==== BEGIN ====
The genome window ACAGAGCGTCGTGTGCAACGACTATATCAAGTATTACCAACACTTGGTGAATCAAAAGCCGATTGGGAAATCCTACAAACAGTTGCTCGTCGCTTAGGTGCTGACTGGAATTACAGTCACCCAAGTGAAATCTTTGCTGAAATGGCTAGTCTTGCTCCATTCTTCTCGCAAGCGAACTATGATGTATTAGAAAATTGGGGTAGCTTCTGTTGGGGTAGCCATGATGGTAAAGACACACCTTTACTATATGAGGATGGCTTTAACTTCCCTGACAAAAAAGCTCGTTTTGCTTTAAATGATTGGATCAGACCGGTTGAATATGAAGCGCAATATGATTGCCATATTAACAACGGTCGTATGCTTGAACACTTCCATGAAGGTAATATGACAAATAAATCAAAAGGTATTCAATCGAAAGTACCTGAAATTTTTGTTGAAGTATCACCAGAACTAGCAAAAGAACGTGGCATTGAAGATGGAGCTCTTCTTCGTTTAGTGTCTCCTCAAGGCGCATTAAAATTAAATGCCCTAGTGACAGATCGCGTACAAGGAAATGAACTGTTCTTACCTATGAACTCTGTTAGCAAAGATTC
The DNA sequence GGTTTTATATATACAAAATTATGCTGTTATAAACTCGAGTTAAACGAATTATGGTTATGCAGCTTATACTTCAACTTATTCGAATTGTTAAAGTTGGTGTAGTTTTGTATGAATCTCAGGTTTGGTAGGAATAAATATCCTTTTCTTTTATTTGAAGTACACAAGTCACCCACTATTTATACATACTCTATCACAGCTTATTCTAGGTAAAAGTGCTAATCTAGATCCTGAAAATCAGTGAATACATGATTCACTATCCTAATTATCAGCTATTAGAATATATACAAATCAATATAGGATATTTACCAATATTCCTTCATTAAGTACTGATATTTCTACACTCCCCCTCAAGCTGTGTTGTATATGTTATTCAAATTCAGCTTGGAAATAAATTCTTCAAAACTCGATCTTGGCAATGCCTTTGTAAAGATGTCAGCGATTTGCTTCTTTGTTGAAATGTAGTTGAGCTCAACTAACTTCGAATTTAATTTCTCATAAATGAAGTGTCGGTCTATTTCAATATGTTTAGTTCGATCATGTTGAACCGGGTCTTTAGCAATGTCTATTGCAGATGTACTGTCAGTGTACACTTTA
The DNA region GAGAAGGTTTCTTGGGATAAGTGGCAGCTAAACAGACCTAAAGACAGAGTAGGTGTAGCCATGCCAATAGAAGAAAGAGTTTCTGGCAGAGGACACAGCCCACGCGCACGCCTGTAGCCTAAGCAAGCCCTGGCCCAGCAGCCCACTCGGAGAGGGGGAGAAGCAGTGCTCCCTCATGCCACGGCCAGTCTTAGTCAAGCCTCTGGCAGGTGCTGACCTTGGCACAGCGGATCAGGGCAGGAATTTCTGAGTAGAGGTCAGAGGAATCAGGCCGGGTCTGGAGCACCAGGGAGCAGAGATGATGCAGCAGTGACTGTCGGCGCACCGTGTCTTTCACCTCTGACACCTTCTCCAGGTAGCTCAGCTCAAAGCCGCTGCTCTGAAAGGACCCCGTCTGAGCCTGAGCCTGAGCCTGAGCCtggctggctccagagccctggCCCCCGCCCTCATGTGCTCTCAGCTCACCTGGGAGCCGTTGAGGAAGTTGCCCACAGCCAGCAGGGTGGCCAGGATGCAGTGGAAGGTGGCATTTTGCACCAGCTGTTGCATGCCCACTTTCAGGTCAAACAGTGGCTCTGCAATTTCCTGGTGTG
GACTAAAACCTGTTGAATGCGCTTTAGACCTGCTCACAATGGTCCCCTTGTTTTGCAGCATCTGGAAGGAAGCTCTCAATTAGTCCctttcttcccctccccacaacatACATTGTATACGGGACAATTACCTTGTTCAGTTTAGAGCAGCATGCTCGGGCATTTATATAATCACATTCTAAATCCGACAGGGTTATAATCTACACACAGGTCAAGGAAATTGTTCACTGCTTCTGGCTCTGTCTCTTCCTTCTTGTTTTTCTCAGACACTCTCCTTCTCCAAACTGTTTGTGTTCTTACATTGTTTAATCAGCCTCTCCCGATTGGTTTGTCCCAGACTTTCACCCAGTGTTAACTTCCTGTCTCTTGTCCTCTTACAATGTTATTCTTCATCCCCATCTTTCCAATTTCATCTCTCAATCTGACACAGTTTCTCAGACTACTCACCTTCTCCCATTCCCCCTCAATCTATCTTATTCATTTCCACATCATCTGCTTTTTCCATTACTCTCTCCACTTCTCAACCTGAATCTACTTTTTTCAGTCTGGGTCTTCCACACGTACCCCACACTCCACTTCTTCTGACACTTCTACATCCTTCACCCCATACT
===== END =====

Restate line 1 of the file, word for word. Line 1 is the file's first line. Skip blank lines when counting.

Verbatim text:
The genome window ACAGAGCGTCGTGTGCAACGACTATATCAAGTATTACCAACACTTGGTGAATCAAAAGCCGATTGGGAAATCCTACAAACAGTTGCTCGTCGCTTAGGTGCTGACTGGAATTACAGTCACCCAAGTGAAATCTTTGCTGAAATGGCTAGTCTTGCTCCATTCTTCTCGCAAGCGAACTATGATGTATTAGAAAATTGGGGTAGCTTCTGTTGGGGTAGCCATGATGGTAAAGACACACCTTTACTATATGAGGATGGCTTTAACTTCCCTGACAAAAAAGCTCGTTTTGCTTTAAATGATTGGATCAGACCGGTTGAATATGAAGCGCAATATGATTGCCATATTAACAACGGTCGTATGCTTGAACACTTCCATGAAGGTAATATGACAAATAAATCAAAAGGTATTCAATCGAAAGTACCTGAAATTTTTGTTGAAGTATCACCAGAACTAGCAAAAGAACGTGGCATTGAAGATGGAGCTCTTCTTCGTTTAGTGTCTCCTCAAGGCGCATTAAAATTAAATGCCCTAGTGACAGATCGCGTACAAGGAAATGAACTGTTCTTACCTATGAACTCTGTTAGCAAAGATTC